Once your little one is ready to start potty training, there are a few common sleep disruptions that you can expect to experience at one point or another. 

Common Sleep Disruptions During Potty Training

Common Sleep Disruptions During Potty Training

Sleep disruptions during potty training are normal- so don’t worry. However, that doesn’t make them less frustrating in the moment. Here are the most common sleep struggles we see during the potty training stages: 

Sleep Regression

Potty training is a common catalyst for sleep regressions, which are developmental progressions that typically occur around big milestones and create extra sleep issues. Although it’s called a sleep regression, it’s an indicator that your little one is progressing and picking up new skills. While this concept may be exciting, sleep regressions can be pretty brutal. The good news is that they typically only last for a few weeks- hang in there! If you’re going through one right now, my blog is full of sleep regression resources to help your family sleep better. I have entire posts dedicated to the 4-month, 6-month, 12-month, 18-month, 2-year, and 3-year sleep regressions

Bedwetting

Accidents happen. This is totally normal, so don’t worry. It’s important to comfort your little one if this happens to prevent them from feeling shame, as bedwetting is unfortunately par for the course during the potty training stage.  

Overnight Wakeups

Waking through the night to use the potty can disrupt sleep patterns and make it difficult to fall back asleep. Trips to the bathroom are a great excuse to not just wake up in the middle of the night, but can also become a negotiating tool for your toddler to delay bedtime. Where toddlers even learn to negotiate is beyond me, but somehow, bedtime resistance is second nature at this age.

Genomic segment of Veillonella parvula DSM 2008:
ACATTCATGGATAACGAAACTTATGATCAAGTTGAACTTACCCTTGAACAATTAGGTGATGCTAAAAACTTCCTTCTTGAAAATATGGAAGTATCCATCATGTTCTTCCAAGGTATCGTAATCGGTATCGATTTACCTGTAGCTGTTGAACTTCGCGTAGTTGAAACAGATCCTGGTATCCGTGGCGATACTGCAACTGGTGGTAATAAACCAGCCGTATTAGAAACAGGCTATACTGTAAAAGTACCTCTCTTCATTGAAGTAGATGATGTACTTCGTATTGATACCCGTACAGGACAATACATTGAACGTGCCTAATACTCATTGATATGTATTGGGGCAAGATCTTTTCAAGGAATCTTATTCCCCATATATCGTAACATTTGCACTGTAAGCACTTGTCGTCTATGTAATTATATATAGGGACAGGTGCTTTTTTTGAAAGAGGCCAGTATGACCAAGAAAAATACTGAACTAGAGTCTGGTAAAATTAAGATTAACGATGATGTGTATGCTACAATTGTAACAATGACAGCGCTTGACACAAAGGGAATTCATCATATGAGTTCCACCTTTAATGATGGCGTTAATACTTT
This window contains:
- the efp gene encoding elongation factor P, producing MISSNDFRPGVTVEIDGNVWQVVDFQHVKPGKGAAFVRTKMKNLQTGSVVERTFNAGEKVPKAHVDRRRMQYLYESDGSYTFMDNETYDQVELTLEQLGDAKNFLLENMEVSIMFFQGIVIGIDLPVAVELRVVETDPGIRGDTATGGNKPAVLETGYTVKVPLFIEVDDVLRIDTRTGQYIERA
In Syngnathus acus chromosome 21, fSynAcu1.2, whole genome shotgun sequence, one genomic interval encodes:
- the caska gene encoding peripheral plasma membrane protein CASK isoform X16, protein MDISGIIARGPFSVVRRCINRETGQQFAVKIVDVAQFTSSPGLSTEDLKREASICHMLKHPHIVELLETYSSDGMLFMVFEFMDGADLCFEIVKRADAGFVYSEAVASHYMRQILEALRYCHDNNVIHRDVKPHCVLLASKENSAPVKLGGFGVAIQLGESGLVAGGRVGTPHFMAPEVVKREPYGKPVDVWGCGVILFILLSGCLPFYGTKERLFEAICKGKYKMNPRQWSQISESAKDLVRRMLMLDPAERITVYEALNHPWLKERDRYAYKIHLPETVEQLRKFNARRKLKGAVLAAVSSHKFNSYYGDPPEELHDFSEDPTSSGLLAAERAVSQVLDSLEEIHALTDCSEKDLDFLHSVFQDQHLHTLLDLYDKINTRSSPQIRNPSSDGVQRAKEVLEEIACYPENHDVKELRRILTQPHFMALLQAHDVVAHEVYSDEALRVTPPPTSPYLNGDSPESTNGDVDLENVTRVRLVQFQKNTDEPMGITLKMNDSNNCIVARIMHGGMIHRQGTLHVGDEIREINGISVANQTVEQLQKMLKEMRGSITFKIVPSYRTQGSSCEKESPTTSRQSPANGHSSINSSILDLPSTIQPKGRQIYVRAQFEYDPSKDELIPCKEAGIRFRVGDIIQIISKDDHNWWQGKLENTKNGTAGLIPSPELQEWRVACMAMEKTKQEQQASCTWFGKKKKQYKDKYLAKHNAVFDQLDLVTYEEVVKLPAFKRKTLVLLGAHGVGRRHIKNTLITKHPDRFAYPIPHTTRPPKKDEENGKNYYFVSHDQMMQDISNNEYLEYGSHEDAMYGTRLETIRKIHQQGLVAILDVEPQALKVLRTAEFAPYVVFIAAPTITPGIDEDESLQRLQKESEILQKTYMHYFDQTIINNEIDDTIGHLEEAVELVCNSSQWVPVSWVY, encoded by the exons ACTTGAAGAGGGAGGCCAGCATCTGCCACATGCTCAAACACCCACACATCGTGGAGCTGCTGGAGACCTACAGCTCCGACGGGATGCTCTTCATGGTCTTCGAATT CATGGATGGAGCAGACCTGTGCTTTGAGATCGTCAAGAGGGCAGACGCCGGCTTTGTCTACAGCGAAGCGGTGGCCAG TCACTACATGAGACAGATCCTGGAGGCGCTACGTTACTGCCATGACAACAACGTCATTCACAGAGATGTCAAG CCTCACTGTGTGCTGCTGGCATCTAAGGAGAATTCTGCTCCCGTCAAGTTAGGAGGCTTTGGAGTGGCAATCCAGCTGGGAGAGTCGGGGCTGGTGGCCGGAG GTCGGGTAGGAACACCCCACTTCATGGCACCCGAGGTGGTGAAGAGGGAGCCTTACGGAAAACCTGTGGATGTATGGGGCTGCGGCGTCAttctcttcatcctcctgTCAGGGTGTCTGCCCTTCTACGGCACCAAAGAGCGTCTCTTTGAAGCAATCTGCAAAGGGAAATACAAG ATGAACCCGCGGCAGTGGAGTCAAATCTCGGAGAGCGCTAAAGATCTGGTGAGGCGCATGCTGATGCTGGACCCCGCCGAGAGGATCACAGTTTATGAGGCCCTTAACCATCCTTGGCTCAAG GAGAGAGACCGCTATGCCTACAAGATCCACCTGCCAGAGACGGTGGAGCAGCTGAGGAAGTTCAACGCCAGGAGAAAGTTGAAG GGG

Potty Training How to Minimize Sleep Disruptions 

How to Minimize Sleep Disruptions 

The key to minimizing sleep disruptions is to make nights as easy as possible. Potty training often interrupts sleep when it includes trips to the bathroom, bedwetting, and excuses to delay bedtime. Focus on potty training during the daytime first and then work your way towards diaper-free nights once you’ve nailed it.

To make bedtime easier, limit the liquids right before bedtime to ensure that they’re good to go once they’re in bed to minimize interruptions. To support good sleep habits, have a consistent bedtime routine to make the entire process easier. This will also make a big difference in the long run- bedtime routines encourage positive sleep hygiene and can drastically improve sleep habits. 

Once they’re potty training during the night, add a potty chair to their room to eliminate nighttime trips and help them make the transition to avoid accidents. Additionally, using training pants or overnight diapers at first can help them to adjust. 

Like anything else in parenting, potty training requires major patience. Allow room for error and be a safe space for your child to rely on to avoid shame or embarrassment. Our kids are just trying to figure the world out for the first time!

Looking for more potty training and sleep tips? Check out 10 Steps to Better Sleep While Potty Training. If you need sleep help in general, Sleep Shore offers one-on-one sleep consultations for newborns, infants, and toddlers. Check out what this mama had to say about our sleep services: 

“Sleep has always been an issue for my 2.5-year-old daughter. Naps had gotten harder in the past few months and bedtime was taking longer and longer, so I was searching online for help. Molly happened to be doing a Facebook live session so I submitted my questions. In just a few minutes she had given me such helpful information. I decided that I wanted to work with Molly and within a week my daughter was consistently taking naps and having a much easier time at bedtime. Molly was always available to me, even on weekends, and was always willing to tweak things so that my daughter’s needs were met. I would highly recommend Molly if you are having sleep issues with your child. Thank you, Molly!”

-MOM OF A 2.5-YEAR-OLD